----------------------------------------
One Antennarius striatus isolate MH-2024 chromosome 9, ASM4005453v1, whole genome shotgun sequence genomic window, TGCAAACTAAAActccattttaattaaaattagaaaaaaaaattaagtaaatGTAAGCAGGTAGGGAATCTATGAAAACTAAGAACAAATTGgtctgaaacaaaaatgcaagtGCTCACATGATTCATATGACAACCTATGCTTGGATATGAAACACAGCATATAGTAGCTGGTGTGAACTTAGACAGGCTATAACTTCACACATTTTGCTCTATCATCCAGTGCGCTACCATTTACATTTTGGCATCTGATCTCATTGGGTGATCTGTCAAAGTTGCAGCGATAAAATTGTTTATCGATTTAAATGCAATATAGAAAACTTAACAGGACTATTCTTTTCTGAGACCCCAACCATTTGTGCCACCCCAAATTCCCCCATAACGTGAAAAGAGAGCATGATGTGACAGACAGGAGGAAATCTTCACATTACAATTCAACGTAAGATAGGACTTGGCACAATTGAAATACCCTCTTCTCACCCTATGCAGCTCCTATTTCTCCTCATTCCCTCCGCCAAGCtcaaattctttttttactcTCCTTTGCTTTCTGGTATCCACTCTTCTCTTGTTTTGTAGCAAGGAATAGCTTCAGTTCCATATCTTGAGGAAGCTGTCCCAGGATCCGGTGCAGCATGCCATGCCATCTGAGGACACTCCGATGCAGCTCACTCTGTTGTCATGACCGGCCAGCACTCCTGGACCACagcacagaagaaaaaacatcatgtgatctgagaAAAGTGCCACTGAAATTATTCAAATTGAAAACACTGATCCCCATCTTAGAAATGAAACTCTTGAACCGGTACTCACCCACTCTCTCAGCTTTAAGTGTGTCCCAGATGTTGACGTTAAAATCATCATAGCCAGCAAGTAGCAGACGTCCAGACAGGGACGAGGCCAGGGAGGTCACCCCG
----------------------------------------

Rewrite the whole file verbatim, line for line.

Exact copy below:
One Antennarius striatus isolate MH-2024 chromosome 9, ASM4005453v1, whole genome shotgun sequence genomic window, TGCAAACTAAAActccattttaattaaaattagaaaaaaaaattaagtaaatGTAAGCAGGTAGGGAATCTATGAAAACTAAGAACAAATTGgtctgaaacaaaaatgcaagtGCTCACATGATTCATATGACAACCTATGCTTGGATATGAAACACAGCATATAGTAGCTGGTGTGAACTTAGACAGGCTATAACTTCACACATTTTGCTCTATCATCCAGTGCGCTACCATTTACATTTTGGCATCTGATCTCATTGGGTGATCTGTCAAAGTTGCAGCGATAAAATTGTTTATCGATTTAAATGCAATATAGAAAACTTAACAGGACTATTCTTTTCTGAGACCCCAACCATTTGTGCCACCCCAAATTCCCCCATAACGTGAAAAGAGAGCATGATGTGACAGACAGGAGGAAATCTTCACATTACAATTCAACGTAAGATAGGACTTGGCACAATTGAAATACCCTCTTCTCACCCTATGCAGCTCCTATTTCTCCTCATTCCCTCCGCCAAGCtcaaattctttttttactcTCCTTTGCTTTCTGGTATCCACTCTTCTCTTGTTTTGTAGCAAGGAATAGCTTCAGTTCCATATCTTGAGGAAGCTGTCCCAGGATCCGGTGCAGCATGCCATGCCATCTGAGGACACTCCGATGCAGCTCACTCTGTTGTCATGACCGGCCAGCACTCCTGGACCACagcacagaagaaaaaacatcatgtgatctgagaAAAGTGCCACTGAAATTATTCAAATTGAAAACACTGATCCCCATCTTAGAAATGAAACTCTTGAACCGGTACTCACCCACTCTCTCAGCTTTAAGTGTGTCCCAGATGTTGACGTTAAAATCATCATAGCCAGCAAGTAGCAGACGTCCAGACAGGGACGAGGCCAGGGAGGTCACCCCG